21.3   Implied Total 23.8  
20.0 20 Points/Gm 17.3 28
19.7 11 Points All./Gm 27.0 22
73.0 2 Plays/Gm 66.0 9
68.0 24 Opp. Plays/Gm 54.3 2
44.8% 8 Rush% 41.4% 13
55.3% 25 Pass% 58.6% 20
43.1% 23 Opp. Rush % 41.7% 20
56.9% 10 Opp. Pass % 58.3% 13

 

  • Oakland is the only team other than Kansas City to not have trailed for any snaps through three quarters.
  • The Raiders have been outscored 37-3 in the 4th quarter this season, the largest differential in the league.
  • The Browns 11 takeaways lead the NFL and are the most they’ve had through three games since the 2001 season.
  • Carlos Hyde is the first Cleveland running back to have a rushing touchdown in each of the opening three games since Peyton Hillis in 2010.
  • Hyde has now rushed for a touchdown in five straight games dating back to last season, the longest streak in the league.
  • Baker Mayfield had 10 completions gain double-digit yardage on his 17 completions (58.8 percent) in Week 3. Just 36.6 percent (15-of-41) of Tyrod Taylor's completions gained 10 or more yards on the season prior to injury.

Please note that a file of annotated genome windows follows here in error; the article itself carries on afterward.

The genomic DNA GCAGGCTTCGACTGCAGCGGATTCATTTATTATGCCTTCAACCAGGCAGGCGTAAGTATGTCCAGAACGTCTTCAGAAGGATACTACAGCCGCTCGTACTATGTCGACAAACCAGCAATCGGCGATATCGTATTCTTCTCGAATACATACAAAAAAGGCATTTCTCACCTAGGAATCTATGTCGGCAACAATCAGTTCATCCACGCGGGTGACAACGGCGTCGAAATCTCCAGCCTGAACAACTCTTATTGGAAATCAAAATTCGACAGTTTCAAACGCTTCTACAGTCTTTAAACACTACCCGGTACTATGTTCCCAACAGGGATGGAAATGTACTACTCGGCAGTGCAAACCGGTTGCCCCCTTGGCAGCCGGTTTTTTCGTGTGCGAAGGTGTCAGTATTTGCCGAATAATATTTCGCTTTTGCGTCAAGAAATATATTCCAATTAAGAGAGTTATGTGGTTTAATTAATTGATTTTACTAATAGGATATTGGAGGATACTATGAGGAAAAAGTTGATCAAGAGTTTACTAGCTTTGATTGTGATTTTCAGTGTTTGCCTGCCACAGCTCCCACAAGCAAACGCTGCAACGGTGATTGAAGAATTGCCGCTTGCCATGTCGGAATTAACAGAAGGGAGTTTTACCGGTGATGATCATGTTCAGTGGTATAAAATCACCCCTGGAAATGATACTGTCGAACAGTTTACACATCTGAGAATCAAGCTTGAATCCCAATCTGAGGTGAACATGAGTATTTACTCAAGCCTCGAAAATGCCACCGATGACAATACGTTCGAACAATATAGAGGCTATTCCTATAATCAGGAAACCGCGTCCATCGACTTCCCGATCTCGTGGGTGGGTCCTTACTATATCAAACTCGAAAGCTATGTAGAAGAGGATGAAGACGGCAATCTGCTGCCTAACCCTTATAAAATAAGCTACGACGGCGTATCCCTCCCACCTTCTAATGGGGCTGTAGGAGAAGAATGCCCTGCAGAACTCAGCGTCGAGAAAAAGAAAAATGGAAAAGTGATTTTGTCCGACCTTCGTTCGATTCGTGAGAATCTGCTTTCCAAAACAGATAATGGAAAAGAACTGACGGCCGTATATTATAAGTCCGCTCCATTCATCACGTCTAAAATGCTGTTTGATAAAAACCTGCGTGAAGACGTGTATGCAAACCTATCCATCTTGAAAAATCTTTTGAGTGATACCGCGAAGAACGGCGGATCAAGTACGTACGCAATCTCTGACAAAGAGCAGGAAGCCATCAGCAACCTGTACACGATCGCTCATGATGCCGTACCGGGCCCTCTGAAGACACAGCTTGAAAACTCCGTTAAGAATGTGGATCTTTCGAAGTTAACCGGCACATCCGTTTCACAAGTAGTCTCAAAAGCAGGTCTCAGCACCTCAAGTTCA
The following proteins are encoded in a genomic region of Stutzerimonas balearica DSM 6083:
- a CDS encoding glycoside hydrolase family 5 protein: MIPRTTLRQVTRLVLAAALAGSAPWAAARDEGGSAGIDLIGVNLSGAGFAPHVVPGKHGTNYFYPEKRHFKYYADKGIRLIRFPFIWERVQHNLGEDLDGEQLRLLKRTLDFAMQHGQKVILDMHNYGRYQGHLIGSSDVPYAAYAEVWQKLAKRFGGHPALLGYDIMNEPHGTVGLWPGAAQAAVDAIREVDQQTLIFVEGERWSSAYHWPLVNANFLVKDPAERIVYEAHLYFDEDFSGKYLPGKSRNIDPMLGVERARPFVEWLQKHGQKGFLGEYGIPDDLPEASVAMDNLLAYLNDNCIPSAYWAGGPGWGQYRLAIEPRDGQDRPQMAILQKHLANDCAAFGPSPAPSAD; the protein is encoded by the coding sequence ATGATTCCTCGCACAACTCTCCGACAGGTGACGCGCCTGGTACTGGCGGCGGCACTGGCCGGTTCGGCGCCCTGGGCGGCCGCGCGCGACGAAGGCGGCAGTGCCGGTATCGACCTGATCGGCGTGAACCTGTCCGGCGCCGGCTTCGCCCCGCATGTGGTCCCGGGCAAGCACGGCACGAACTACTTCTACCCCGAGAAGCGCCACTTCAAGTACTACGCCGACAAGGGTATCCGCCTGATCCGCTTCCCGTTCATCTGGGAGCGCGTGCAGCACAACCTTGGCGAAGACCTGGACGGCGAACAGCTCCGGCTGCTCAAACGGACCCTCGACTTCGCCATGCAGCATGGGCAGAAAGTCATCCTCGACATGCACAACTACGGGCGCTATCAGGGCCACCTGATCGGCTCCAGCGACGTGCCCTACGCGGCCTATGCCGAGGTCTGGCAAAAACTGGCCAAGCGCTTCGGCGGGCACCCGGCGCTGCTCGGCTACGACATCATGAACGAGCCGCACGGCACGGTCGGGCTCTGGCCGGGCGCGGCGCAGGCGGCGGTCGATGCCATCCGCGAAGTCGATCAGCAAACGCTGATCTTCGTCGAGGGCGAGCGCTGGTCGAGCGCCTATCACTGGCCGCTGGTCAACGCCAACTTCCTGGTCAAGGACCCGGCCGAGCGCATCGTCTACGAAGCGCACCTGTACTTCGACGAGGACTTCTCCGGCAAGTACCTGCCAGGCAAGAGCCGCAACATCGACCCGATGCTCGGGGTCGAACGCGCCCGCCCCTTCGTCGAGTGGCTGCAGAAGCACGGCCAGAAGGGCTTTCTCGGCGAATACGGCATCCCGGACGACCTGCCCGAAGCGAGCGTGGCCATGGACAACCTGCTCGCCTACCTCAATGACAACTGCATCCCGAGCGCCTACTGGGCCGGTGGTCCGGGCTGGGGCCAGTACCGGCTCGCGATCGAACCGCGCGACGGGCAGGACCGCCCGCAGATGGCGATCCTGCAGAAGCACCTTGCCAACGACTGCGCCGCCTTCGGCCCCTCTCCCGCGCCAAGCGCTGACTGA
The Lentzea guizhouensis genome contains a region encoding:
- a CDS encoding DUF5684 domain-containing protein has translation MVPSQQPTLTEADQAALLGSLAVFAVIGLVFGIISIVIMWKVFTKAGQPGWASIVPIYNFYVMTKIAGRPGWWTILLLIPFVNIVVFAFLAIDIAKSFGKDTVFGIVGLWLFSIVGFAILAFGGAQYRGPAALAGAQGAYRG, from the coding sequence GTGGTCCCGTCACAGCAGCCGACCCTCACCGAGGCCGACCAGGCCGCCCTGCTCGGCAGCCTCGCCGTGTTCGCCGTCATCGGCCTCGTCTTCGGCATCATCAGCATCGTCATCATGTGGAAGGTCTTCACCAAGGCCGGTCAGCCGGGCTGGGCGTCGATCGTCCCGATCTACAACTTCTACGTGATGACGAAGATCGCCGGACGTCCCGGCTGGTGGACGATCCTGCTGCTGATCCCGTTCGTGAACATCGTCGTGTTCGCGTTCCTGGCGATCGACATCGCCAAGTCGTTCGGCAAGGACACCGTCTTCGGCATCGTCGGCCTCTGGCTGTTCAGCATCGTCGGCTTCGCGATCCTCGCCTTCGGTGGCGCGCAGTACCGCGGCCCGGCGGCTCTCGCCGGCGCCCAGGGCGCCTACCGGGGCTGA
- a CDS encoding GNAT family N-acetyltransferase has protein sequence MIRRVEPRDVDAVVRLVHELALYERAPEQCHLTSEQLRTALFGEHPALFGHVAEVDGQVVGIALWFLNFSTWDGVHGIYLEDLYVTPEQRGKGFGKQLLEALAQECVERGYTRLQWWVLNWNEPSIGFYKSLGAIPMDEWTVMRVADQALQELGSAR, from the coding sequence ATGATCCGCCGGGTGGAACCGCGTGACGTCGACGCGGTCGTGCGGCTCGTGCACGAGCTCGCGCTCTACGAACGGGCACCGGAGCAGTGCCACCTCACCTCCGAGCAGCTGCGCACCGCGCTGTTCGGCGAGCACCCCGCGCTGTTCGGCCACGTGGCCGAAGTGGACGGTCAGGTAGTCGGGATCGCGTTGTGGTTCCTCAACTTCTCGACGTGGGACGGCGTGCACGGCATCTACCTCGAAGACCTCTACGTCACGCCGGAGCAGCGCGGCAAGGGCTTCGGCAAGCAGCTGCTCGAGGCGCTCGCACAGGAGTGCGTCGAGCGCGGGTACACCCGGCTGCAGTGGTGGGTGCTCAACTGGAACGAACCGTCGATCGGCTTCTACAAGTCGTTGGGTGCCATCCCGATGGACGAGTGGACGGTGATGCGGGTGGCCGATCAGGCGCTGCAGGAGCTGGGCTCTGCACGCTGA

• Derek Carr ranks sixth in the league in completions (28.3) and passing yards per game (312), but has just a 1.8 percent touchdown rate, the lowest rate of any quarterback to start all three games this season.

 

Trust (spike starting production)

 

  • Jarvis Landry: He’s being used in the best fashion of his career with an average depth of target of 11.8 yards and the Raiders are 29th in yards per target allowed to opposing receivers to start the season.